How great it is to have music back at Training Camp

It still bothers me that this was a thing.

I know these guys are adults and professionals and a coach shouldn’t necessarily treat them like a bunch of 7th-graders because they can stay focused and get the job done. After all they are getting paid big money to do this; they’re probably going to take it seriously.

However, this is still a league that has produced a quarterback who just slept with his mom’s best friend and one who can’t hire a massage therapist without exposing himself. Sooo, maybe they’re not as “adult” as we’d like. If a coach thinks no music will provide better focus, then maybe we should let him decide that.

Daily report on who played better at “position x”

This one has a fair amount of legitimacy to it, so I won’t berate the comparisons too much. But I would caution against naming a “winner” in just two weeks of practice.

Thankfully - and I mean that in a HALLELUJAH/AMEN kind of way - we don’t have to do this with the quarterback. I’m sure I couldn’t have handled another QB competition between two mediocre quarterbacks.

But it can be equally frustrating to listen to speculation about how a couple flash plays make a guy the next Hall-of-Famer at that position.

However, I do love analysis of young talent that gives insight on their ability, so keep that coming all day long.

Who’s emerging as a ‘team leader’

For one thing, it damn well better be Russell Wilson. It needs to always be the quarterback (at the very least), and so far there’s no reason to think Wilson didn’t immediately grab that bull by the horns the second he signed with Denver.

But beyond that, every season will produce new leaders and it doesn’t happen by the first week of training camp, so stop asking players if they are a leader or which teammates are leaders.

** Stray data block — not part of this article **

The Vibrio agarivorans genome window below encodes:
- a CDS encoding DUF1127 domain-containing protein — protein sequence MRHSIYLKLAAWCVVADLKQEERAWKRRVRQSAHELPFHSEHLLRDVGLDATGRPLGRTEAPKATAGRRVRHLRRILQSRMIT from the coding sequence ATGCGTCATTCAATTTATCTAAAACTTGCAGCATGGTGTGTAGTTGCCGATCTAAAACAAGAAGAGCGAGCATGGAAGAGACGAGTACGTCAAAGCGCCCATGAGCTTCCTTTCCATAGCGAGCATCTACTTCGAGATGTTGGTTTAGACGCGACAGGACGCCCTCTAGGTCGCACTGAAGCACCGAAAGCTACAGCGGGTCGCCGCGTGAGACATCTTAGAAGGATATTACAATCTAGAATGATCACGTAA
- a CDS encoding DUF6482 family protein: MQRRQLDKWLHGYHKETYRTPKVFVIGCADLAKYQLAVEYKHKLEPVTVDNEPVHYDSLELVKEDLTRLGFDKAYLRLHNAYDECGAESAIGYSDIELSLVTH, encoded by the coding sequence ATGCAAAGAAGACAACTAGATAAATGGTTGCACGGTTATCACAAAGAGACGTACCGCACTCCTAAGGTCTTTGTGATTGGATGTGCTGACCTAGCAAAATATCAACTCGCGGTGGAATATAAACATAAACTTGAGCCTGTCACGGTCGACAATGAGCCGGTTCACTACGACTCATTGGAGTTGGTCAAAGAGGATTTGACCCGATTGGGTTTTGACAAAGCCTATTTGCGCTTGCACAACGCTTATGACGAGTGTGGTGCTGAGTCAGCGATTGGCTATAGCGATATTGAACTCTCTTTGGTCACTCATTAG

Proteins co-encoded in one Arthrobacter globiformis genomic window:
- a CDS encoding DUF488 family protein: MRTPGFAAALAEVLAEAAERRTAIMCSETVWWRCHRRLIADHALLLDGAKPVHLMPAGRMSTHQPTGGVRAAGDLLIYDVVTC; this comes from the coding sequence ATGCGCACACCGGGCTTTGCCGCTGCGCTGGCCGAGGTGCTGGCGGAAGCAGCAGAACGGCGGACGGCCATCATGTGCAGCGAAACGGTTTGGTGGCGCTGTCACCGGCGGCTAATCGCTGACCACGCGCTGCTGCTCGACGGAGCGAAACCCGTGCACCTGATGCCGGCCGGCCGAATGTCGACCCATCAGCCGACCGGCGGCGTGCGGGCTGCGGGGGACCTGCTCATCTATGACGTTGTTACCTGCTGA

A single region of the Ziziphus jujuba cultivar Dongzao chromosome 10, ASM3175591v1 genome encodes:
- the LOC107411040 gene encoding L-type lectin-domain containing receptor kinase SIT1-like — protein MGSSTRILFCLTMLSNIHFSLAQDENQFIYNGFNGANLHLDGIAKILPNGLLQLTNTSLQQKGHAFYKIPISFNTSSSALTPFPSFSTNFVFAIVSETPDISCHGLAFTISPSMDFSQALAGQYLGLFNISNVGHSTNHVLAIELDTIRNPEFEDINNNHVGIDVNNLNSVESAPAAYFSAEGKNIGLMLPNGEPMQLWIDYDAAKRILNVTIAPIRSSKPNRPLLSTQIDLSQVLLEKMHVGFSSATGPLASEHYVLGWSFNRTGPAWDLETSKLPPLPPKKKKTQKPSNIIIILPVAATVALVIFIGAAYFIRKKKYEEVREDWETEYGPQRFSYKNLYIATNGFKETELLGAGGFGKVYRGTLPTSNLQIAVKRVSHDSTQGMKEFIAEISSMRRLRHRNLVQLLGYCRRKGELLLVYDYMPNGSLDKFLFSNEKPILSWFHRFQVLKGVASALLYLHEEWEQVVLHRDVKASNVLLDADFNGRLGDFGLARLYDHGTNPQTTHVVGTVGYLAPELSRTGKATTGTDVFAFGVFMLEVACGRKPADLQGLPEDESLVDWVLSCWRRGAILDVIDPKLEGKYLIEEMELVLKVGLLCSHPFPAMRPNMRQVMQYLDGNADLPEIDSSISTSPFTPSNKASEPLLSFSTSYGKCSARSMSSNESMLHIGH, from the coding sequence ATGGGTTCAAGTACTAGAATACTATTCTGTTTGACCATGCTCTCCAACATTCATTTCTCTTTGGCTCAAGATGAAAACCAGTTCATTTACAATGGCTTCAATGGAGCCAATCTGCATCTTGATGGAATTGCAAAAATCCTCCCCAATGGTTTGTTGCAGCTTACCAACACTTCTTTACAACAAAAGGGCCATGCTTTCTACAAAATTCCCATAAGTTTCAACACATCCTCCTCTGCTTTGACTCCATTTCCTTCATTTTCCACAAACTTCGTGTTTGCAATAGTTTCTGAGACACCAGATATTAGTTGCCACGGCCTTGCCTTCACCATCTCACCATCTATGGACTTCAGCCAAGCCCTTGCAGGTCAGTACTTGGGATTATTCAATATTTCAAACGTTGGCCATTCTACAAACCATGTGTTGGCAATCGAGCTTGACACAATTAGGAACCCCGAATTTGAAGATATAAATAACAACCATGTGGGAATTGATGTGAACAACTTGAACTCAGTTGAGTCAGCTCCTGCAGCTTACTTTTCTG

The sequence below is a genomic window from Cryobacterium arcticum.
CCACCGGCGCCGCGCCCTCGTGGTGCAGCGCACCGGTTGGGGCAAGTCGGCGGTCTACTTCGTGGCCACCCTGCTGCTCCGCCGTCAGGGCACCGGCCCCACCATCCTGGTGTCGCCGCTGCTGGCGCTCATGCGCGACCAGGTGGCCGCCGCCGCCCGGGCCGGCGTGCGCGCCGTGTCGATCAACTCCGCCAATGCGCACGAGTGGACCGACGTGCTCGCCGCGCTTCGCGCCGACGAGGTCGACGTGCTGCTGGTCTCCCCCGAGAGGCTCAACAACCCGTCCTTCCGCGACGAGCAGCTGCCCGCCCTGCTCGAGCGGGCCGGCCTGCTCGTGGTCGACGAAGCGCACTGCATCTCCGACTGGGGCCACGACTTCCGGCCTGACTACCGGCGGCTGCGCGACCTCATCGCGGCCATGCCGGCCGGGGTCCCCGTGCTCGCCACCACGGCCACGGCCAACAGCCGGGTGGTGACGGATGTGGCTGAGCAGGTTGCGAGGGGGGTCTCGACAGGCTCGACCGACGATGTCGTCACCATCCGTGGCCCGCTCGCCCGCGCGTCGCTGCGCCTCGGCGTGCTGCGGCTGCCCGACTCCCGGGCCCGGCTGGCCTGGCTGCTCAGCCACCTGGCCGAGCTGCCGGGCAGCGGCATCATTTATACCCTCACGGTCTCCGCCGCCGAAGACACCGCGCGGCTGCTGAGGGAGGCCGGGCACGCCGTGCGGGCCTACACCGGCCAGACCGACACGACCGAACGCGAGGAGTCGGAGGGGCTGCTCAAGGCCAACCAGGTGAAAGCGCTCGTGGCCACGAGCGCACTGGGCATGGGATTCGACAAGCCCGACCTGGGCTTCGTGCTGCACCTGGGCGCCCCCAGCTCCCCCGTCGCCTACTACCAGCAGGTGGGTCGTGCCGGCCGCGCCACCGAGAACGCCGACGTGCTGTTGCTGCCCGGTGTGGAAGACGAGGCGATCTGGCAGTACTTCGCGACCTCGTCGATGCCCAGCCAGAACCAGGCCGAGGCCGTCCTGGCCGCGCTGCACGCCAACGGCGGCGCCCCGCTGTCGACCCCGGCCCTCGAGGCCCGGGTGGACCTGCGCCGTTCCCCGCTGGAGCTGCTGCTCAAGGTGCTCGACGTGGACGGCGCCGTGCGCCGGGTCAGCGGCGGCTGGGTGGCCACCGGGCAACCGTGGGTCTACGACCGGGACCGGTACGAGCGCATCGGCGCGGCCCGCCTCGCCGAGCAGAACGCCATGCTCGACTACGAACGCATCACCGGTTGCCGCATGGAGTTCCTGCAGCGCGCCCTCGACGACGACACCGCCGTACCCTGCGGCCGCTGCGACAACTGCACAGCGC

Von Miller was the perennial media-designated team leader, but the truth is, he wasn’t really a leader. He was a great example of work ethic and love for the game, but he’s more of a team player than a leader.

So stop adding titles in July and just watch the team dynamic. Leaders will emerge.

Which players aren’t at camp (along with speculation as to why)

This is the 70s “if it bleeds, it leads” approach to news reporting. If a player isn’t at practice, there’s a reason and you can bet the coach knows about it. If the coach thinks it’s invalid, disciplinary action will happen and you can report on that later.

But speculating why someone isn’t there, wondering if he’s in trouble or injured or skipping practice in defiance is amateur hour. Stop it. Just go ahead and lament the interceptions if you can’t think of anything better to talk about.

The depth chart

Dear reporters/fellow bloggers (including here at MHR), I know it’s tempting. Especially as the first preseason game looms.

But pump the brakes. Wait until the last preseason game at least. Let the boys play, make some mistakes, learn from those mistakes, show some flashes.

And THEN do a complete analysis to determine your best guess at the depth chart.

As if our opinions matter anyway. LOL.